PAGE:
When Kather­ine and El­lie get into a tug-of-war over an an­tique hour­glass that was a gift from El­lie’s late dad, the body swap hap­pens and the hour­glass breaks. Un­til they can fig­ure out what to do and/or find an­other mag­i­cal hour­glass, the two are stuck with pre­tend­ing to be each other. That’s the source of the show’s com­edy and its lessons in mind­ful em­pa­thy.

Trapped in El­lie’s body, Kather­ine goes to high school where she ex­pe­ri­ences bul­ly­ing from mean girl Sa­van­nah (Sa­man­tha O’Don­nell), be­lit­tling com­ments from her teach­ers and the at­ten­tions of the dreamy Adam (Chris Robertson), who’s about to lead a cell phone linked scav­enger hunt. She also dis­cov­ers to her hor­ror that El­lie has ac­quired an unau­tho­rized tat­too. But the sur­prises go both ways. When the out­spo­ken El­lie-asKather­ine keeps act­ing weird and im­ma­ture, her long-suf­fer­ing cater­ing com­pany as­sis­tant Tor­rey (Christina Groom) fetches the boss’ se­cret stash of cig­a­rettes from a kitchen cabi­net. So both mom and daugh­ter are, as one song goes, “Busted.” The El­lie ver­sion of Kather­ine is also re­pulsed by Mike’s at­ten­tions, and af­ter she lays out her world view to Fletcher in the song “Par­ents Lie,” the 10-year-old runs away.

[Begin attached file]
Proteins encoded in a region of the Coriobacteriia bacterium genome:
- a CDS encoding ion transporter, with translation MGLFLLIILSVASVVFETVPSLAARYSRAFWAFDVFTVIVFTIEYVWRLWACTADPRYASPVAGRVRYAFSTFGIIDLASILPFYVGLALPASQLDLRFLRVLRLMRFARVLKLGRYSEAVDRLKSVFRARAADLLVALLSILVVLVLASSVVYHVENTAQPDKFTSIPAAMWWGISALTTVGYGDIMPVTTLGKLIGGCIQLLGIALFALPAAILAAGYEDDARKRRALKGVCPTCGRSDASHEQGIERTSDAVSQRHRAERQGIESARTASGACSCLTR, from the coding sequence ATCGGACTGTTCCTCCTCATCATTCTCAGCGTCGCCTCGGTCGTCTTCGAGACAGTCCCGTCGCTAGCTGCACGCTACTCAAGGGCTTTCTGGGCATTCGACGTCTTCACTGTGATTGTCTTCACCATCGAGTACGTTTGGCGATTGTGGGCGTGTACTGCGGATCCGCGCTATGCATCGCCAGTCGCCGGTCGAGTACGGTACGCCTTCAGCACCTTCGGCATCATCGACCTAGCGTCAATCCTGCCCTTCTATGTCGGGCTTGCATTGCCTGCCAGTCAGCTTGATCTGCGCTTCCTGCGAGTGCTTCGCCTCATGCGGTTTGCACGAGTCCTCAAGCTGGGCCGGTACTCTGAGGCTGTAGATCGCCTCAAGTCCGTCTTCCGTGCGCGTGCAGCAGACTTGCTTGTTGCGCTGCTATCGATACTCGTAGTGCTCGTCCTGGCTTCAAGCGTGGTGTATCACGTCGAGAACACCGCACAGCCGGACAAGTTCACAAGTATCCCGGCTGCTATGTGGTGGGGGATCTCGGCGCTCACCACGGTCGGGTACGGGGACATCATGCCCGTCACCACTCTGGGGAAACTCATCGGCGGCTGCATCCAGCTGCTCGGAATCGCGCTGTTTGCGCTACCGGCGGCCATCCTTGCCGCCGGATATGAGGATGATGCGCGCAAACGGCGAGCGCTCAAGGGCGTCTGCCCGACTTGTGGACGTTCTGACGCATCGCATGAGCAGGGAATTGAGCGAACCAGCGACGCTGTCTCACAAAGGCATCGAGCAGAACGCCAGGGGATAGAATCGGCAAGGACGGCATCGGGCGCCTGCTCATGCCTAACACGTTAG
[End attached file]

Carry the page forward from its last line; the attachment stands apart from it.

Noth­ing re­ally sur­pris­ing hap­pens in “Freaky Fri­day” on the way to its re­li­able, love-is-the­real-magic end­ing. The show’s plea­sures lie in some of Fitzwa­ter’s clever stag­ing – “Watch Your Back,” in which the kids in gym class do a num­ber with huge Laura Ho­dos and Kimmi John­son play a mother and daugh­ter who swap bod­ies in Slow Burn The­atre’s “Freaky Fri­day.” exercise balls, is a stand­out – and in the singing and comedic fi­nesse of the two leads.

The vo­cally pow­er­ful Ho­dos de­liv­ers one of her best South Florida per­for­mances, min­ing El­lie-as-Kather­ine for laughs large and sub­tle. John­son, so mem­o­rable in Zoetic Stage’s “Fun Home,” is thor­oughly sym­pa­thetic and per­sua­sive as the still­griev­ing El­lie and the mother who gains in­sight into the com­plex­i­ties of her daugh­ter’s life.